US8346885B2 (en) 2009-08-03 2013-01-01 Limelight Networks, Inc. Systems and methods thereto for acceleration of web pages access using next page optimization, caching and pre-fetching techniques
US20120079057A1 (en) * 2009-08-03 2012-03-29 Limelight Networks, inc Acceleration and optimization of web pages access by changing the order of resource loading
US20110029641A1 (en) * 2009-08-03 2011-02-03 FasterWeb, Ltd. Systems and Methods Thereto for Acceleration of Web Pages Access Using Next Page Optimization, Caching and Pre-Fetching Techniques
US8250457B2 (en) * 2009-08-03 2012-08-21 Limelight Networks, Inc. Acceleration and optimization of web pages access by changing the order of resource loading
US8321533B2 (en) 2009-08-03 2012-11-27 Limelight Networks, Inc. Systems and methods thereto for acceleration of web pages access using next page optimization, caching and pre-fetching techniques
WO2011026223A1 (en) * 2009-09-02 2011-03-10 Andrew Echenberg Content distribution over a network
US20110055731A1 (en) * 2009-09-02 2011-03-03 Andrew Echenberg Content distribution over a network
US20110060997A1 (en) * 2009-09-10 2011-03-10 Usablenet Inc. Methods for optimizing interaction with a form in a website page and systems thereof
US20110078580A1 (en) * 2009-09-30 2011-03-31 Logicplant Method and system for providing interface of web page
US20110126113A1 (en) * 2009-11-23 2011-05-26 c/o Microsoft Corporation Displaying content on multiple web pages
US20110249871A1 (en) * 2010-04-09 2011-10-13 Microsoft Corporation Page load performance analysis
US8407340B2 (en) * 2010-04-09 2013-03-26 Microsoft Corporation Page load performance analysis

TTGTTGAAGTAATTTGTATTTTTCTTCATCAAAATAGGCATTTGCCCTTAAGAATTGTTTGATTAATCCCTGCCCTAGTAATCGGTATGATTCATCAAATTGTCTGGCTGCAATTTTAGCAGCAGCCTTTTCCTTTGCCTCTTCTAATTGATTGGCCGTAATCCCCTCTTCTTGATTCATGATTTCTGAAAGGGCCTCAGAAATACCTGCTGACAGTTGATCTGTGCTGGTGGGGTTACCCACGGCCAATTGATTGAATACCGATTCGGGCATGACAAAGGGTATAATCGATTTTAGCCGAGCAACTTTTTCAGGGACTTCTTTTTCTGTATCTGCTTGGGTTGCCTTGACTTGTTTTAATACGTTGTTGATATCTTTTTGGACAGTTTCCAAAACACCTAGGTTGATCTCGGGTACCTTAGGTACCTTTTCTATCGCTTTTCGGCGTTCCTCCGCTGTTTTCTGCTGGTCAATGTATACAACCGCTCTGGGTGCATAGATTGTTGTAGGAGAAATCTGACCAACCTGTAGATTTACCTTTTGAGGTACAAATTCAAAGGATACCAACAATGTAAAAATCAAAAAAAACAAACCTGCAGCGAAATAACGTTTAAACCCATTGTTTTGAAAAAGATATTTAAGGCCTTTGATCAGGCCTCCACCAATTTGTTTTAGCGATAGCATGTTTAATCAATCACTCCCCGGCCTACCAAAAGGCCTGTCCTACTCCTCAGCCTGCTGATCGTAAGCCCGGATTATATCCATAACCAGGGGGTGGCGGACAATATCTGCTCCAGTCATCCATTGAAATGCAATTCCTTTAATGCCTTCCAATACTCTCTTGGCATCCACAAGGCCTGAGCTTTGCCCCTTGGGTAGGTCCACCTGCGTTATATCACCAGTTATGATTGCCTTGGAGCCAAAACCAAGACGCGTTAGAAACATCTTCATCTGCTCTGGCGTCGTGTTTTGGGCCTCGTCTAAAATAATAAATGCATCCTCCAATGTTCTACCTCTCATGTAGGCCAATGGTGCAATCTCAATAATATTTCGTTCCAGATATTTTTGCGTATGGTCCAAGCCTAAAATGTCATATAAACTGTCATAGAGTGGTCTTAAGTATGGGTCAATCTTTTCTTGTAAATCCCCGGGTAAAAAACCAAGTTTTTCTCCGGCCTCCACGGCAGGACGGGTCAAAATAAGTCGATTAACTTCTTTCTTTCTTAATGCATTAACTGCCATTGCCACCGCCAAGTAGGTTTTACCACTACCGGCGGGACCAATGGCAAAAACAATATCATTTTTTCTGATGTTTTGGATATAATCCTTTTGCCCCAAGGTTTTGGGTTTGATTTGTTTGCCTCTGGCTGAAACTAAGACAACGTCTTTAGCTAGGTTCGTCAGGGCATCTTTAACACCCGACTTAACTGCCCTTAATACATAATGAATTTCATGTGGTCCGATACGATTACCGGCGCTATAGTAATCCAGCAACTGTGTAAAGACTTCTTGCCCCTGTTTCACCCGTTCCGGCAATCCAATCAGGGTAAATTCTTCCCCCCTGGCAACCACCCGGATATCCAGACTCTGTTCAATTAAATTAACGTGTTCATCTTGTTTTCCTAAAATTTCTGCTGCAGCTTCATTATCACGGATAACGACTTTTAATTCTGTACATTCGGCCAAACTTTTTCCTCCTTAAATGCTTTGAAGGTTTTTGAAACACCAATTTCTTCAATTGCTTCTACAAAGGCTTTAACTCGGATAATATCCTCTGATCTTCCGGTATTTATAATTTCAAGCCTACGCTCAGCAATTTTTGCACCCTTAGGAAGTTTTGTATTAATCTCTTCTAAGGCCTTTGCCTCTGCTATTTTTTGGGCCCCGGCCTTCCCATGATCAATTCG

US20110258530A1 (en) * 2010-04-19 2011-10-20 Se Yoon Jang Mobile terminal and controlling method thereof
US8887041B2 (en) * 2010-04-19 2014-11-11 Lg Electronics Inc. Displaying a call function within a web browser
WO2011156743A2 (en) 2010-06-11 2011-12-15 Usablenet Inc. Methods for utilizing a javascript emulator in a web content proxy server and devices thereof
EP2580686A4 (en) * 2010-06-11 2016-11-30 Usablenet Inc Methods for utilizing a javascript emulator in a web content proxy server and devices thereof
US20120166936A1 (en) * 2010-06-30 2012-06-28 International Business Machines Corporation Document object model (dom) based page uniqueness detection
US8768928B2 (en) * 2010-06-30 2014-07-01 International Business Machines Corporation Document object model (DOM) based page uniqueness detection
US20130155463A1 (en) * 2010-07-30 2013-06-20 Jian-Ming Jin Method for selecting user desirable content from web pages
US8949322B2 (en) 2010-08-19 2015-02-03 At&T Intellectual Property I, L.P. Systems, computer program products, and methods for generating custom web pages for mobile device
US20120047199A1 (en) * 2010-08-19 2012-02-23 Zakir Patrawala Systems, computer program products, and methods for generating custom web pages for mobile devices
US8438219B2 (en) * 2010-08-19 2013-05-07 At&T Intellectual Property I, Lp Systems, computer program products, and methods for generating custom web pages for mobile devices
US9558293B2 (en) 2010-08-19 2017-01-31 At&T Intellectual Property I, L.P. Systems, computer program products, and methods for generating custom web pages for mobile devices